Problematic Social Networking Site use-effects on mental health and the brain

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Abstract

The association between excessive use of Social Networking Sites (SNS) and mental health is raising serious concern among health and education professionals. Problematic SNS use has been associated with an increased rate of depression, anxiety, stress, obsessive-compulsive disorder (OCD), attention-deficit/hyperactivity disorder (ADHD), and propensity to excessive alcohol use. It may also lead to vulnerability to aggression, cyberbullying and fear of missing out (FOMO). There is little evidence for cognitive impairments, but there is some preliminary event-related potentials (ERPs) evidence for inefficiency in allocating and monitoring resources and inhibitory control. Problematic SNS has been associated with the personality traits of conscientiousness agreeableness and neuroticism, and with narcissism. There is evidence for reduced sleep quality and quantity, longer sleeping latency and more sleep disturbance. The few brain imaging studies show some similarity between problematic SNS use and other addictions related to inhibitory-control mechanism, reduced gray matter volumes in the nucleus accumbens, amygdala, and the insula, suggesting rewarding effects of SNS use on the brain. Finally, there is preliminary evidence that treatment with Cognitive Behavior Therapy (CBT) can assist in short-term abstinence intervention to treat problematic SNS use. We conclude that problematic SNS use may have deleterious effects on emotional and social relationships, and more research is required on its effects on cognitive and brain function.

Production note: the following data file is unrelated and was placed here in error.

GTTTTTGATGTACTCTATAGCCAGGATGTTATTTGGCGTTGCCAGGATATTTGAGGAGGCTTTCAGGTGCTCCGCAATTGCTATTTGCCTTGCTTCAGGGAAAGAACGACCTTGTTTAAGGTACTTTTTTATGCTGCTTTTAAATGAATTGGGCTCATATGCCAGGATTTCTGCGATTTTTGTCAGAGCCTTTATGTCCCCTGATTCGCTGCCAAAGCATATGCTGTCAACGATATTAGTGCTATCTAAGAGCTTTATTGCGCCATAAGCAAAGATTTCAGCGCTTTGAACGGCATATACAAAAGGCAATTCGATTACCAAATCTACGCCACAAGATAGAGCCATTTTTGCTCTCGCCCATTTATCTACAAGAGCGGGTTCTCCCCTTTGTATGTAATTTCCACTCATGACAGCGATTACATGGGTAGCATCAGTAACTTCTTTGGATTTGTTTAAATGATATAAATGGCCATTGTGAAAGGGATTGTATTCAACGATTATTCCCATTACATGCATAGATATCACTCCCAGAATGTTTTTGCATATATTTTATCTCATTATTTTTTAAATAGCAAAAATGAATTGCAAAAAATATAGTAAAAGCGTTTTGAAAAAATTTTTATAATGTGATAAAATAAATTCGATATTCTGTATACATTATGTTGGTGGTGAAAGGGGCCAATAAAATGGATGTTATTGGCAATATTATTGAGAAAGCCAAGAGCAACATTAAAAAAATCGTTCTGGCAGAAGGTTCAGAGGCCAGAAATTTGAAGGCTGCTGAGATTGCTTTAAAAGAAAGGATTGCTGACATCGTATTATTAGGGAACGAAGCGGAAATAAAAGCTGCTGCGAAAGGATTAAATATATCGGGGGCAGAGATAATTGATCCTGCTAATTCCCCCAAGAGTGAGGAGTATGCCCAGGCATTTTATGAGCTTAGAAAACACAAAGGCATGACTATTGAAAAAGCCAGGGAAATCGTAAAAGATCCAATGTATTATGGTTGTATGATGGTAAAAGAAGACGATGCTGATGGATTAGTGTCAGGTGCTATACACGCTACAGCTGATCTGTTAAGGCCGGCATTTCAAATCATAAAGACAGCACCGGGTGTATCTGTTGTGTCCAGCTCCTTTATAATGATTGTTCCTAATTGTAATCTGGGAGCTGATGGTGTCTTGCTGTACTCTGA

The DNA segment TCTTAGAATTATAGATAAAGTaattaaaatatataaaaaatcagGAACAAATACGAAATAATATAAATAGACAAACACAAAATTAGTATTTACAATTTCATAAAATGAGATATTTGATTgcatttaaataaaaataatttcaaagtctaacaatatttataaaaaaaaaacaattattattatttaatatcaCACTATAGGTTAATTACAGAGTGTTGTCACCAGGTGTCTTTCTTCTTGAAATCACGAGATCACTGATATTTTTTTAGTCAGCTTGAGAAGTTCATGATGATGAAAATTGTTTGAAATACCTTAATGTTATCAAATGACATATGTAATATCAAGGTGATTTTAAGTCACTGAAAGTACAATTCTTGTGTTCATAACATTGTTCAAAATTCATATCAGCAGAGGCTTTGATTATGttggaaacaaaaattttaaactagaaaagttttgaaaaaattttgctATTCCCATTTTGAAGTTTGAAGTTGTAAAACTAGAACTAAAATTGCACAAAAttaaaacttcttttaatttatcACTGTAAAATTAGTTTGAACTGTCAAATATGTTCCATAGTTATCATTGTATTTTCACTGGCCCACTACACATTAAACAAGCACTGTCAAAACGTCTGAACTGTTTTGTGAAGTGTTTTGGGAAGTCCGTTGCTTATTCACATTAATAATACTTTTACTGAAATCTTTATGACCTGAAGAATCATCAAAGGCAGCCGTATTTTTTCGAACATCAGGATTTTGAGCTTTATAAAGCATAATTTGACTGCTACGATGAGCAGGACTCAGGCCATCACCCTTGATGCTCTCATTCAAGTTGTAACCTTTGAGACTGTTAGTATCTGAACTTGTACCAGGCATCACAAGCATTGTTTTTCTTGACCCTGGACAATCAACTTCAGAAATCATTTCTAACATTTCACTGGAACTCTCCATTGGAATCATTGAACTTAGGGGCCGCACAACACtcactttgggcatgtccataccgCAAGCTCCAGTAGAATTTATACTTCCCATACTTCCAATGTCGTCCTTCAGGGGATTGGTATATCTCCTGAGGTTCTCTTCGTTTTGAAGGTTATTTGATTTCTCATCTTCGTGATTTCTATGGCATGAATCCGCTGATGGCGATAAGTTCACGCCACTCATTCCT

Original languageEnglish
Article number1106004
JournalFrontiers in Psychiatry
Volume13
DOIs
StatePublished - 19 Jan 2023

Keywords

  • fear of missing out
  • problematic Social Network Site use
  • social media
  • social media addiction
  • social networks

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